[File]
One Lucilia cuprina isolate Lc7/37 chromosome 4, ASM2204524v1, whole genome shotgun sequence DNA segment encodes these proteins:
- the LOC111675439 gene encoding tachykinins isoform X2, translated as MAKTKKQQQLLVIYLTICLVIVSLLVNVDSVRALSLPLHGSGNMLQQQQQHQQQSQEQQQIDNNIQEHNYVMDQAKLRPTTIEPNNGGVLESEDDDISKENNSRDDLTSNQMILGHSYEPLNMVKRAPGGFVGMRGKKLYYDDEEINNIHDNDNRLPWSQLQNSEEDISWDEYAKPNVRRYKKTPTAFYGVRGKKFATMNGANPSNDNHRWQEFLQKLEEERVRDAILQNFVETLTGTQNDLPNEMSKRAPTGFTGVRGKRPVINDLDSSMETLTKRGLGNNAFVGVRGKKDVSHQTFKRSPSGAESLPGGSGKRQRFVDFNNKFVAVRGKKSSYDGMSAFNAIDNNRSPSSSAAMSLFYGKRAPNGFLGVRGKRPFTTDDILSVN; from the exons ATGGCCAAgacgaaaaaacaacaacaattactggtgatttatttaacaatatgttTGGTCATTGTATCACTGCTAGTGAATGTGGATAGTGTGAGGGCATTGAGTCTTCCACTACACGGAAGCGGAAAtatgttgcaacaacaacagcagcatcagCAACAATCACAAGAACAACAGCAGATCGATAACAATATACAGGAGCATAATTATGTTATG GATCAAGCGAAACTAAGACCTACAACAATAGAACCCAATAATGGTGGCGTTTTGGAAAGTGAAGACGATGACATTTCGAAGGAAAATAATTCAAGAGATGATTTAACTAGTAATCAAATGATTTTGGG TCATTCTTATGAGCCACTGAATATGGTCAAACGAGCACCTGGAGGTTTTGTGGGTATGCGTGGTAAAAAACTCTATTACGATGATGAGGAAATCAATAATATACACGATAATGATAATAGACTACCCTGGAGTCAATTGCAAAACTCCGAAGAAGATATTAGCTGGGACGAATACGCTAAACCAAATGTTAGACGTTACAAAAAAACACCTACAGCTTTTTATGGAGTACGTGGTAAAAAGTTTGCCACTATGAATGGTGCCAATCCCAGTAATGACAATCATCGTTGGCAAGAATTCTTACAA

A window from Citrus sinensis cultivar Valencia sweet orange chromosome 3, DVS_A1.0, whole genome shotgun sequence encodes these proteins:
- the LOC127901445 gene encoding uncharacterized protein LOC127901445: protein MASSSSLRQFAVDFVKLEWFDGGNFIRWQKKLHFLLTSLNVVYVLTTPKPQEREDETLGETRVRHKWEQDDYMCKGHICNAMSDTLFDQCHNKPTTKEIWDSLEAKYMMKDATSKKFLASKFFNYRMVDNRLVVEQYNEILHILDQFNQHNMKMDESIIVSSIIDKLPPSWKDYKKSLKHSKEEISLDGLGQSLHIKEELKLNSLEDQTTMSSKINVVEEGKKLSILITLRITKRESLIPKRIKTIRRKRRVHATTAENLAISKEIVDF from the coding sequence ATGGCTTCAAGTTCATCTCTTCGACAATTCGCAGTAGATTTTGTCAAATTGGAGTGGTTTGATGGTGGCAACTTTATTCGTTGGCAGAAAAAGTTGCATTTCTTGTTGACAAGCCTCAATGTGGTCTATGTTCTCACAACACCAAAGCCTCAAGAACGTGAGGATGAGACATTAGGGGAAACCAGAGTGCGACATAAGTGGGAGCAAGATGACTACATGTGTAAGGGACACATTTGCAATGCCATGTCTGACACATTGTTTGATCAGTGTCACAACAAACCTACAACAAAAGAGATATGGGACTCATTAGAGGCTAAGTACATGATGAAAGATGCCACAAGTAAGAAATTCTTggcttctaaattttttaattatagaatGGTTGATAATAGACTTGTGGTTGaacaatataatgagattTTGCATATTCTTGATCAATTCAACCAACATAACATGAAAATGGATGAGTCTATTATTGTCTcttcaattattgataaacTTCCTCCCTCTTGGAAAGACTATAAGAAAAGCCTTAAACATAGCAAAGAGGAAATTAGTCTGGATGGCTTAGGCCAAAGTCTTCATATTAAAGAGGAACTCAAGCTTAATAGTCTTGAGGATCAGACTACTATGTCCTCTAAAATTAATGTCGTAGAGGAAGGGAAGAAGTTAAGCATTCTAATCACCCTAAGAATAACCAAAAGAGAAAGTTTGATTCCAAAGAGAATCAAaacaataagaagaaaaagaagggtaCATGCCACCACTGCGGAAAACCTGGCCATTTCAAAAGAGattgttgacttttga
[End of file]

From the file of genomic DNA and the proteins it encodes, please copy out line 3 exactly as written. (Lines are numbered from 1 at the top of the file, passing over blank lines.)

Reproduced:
A window from Citrus sinensis cultivar Valencia sweet orange chromosome 3, DVS_A1.0, whole genome shotgun sequence encodes these proteins: